A July 4 pro-Palestinian rally in the Canadian city of Mississauga featured the all-too-familiar chant, "Palestine is our country / The Jews are our dogs."
On Saturday, July 4, Mississauga's Celebration Square witnessed a protest by Palestinian Canadians against the planned annexation of the West Bank into Israel proper.
The organizer of this event wrote: "As Canadians, we need to condemn this illegal annexation and condemn Trudeau's support of Israel, as well as show our support for Palestine and demand justice for it's (sic) people. Palestinian or not, this is a human rights issue and we all need to come together to stand against it."
But far from marching "as Canadians" for a "human rights issue," the protestors could barely conceal their hatred of Jews and their clear rejection of Canada as their country.
One slogan chanted by the crowd revealed the true nature of the protest as not being against Israel's ill-fated annexation bid, but a visceral hatred of Jews and the call for an extermination of the State of Israel itself.
A video shows the protesters chanting: "Palestine is our country / The Jews are our dogs."
It was followed by the singing of the Palestinian anthem and the waving of Palestinian flags. There was not a single Canadian flag in sight nor was the Canadian national anthem accorded the respect it deserves as a land that opened its doors to these children of Palestinians seeking a new home.
When will they chant, "Canada is our country," I wondered?
Rally organizers didn't have to expose themselves as anti-Semites to win support against Israel.
If there was any sanity among the leadership of this hate-filled group, they would have known that they did not have to expose themselves as hate-mongering anti-Semites because they had the support of people around the world.
It is not just the Palestinian diaspora that opposes the annexation. Many of Israel's allies and citizens have expressed opposition to Jerusalem's bid to expand its sovereign borders. More than 1,000 European MPs have called for Israel to halt its annexation, warning it of 'consequences'.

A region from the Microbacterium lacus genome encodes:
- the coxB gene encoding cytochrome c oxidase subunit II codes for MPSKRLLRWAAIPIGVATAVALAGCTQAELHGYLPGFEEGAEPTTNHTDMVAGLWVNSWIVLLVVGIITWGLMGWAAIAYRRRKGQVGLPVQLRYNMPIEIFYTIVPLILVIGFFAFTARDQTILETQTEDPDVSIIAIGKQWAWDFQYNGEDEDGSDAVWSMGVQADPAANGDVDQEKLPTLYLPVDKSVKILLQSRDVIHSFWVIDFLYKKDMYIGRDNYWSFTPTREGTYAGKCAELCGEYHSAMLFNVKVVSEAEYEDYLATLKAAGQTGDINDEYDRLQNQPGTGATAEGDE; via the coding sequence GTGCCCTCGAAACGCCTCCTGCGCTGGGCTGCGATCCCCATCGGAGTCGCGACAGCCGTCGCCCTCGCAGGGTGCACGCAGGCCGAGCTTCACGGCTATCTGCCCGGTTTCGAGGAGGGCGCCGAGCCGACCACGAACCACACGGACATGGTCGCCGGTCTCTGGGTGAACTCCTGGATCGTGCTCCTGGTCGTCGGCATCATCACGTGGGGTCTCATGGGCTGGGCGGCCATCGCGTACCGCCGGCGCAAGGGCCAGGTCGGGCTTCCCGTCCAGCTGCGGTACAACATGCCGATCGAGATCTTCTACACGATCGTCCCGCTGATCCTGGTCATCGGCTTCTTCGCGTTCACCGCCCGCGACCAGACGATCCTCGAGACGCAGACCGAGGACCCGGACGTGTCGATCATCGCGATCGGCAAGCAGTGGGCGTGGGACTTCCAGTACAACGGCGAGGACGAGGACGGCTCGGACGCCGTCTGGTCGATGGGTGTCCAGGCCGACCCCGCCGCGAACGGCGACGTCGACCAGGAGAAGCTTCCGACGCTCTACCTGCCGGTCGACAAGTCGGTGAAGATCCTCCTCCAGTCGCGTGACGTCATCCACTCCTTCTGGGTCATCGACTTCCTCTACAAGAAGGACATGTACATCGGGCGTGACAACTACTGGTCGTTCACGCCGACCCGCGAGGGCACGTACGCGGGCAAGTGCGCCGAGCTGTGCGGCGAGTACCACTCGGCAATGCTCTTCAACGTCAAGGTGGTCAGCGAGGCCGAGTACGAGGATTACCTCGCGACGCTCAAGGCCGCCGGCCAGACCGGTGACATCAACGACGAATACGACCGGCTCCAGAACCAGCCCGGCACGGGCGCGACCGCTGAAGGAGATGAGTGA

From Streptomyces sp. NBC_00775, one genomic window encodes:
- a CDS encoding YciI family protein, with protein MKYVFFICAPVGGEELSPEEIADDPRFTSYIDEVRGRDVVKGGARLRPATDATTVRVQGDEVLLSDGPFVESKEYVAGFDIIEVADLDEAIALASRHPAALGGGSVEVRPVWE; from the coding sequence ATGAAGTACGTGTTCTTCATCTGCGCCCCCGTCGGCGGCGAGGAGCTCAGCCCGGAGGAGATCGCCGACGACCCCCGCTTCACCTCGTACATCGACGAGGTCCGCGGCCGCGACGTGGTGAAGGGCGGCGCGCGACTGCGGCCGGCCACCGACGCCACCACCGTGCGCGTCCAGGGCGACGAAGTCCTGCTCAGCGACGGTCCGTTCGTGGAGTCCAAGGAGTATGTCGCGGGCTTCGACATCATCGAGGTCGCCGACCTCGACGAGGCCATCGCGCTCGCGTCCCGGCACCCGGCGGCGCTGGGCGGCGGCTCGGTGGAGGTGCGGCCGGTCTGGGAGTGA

But as I illustrated in my book The Jew is Not My Enemy, not only have Arabs missed every opportunity to establish their own state next door to Israel, but their "all or nothing" strategy with a reliance on Iran's mullahs and Arab Islamists has doomed them to irrelevance.
When they had Prime Minister Boris Johnson on their side with former Irish President Mary Robinson and former U.N. Secretary-General Ban Ki-moon also opposing annexation, then why would they unleash a tirade of hate?
The slogan, "Free Palestine, From the River to the Sea" is understood by Israelis as a call for their country's eradication despite many apologists on the left having tried to sugarcoat the slogan with politically correct interpretations.
Hatred of the Jew has become institutionalized among Muslims worldwide.
Had such an expression of Jew-hatred been a one-time incident, one could live with it. However, the Mississauga protest is not the only place where Jews have been referred to as "dogs of the Palestinians". Numerous videos exist of Islamic clerics referring to Jews as "sons of pigs and dogs".
Such hatred of the Jew has become institutionalized among Muslims worldwide and only we, as Muslims, can eradicate it.
For example, we Muslims are supposed to pray daily to Allah asking him to help us avoid the path of the people who have evoked God's wrath. When asked as to who are people that incurred Allah's wrath, Islamic clerics point their finger to the Jews, citing Prophet Muhammad – though such a label does not exist in the Quran.
How long will ordinary Canadians tolerate tax-exempt religious institutions spewing hate?
Who will rise to say that the Quran does not actually refer to the Jews, but rather it is murderers, rapists and criminals who incurred Allah's wrath?
The larger question is this: How long will ordinary Canadians tolerate tax-exempt religious institutions spewing hate – be it in encrypted form or as explicit language hiding behind "religious freedom"?
Tarek Fatah, a founder of the Muslim Canadian Congress and columnist at the Toronto Sun, is a Robert J. and Abby B. Levine Fellow at the Middle East Forum.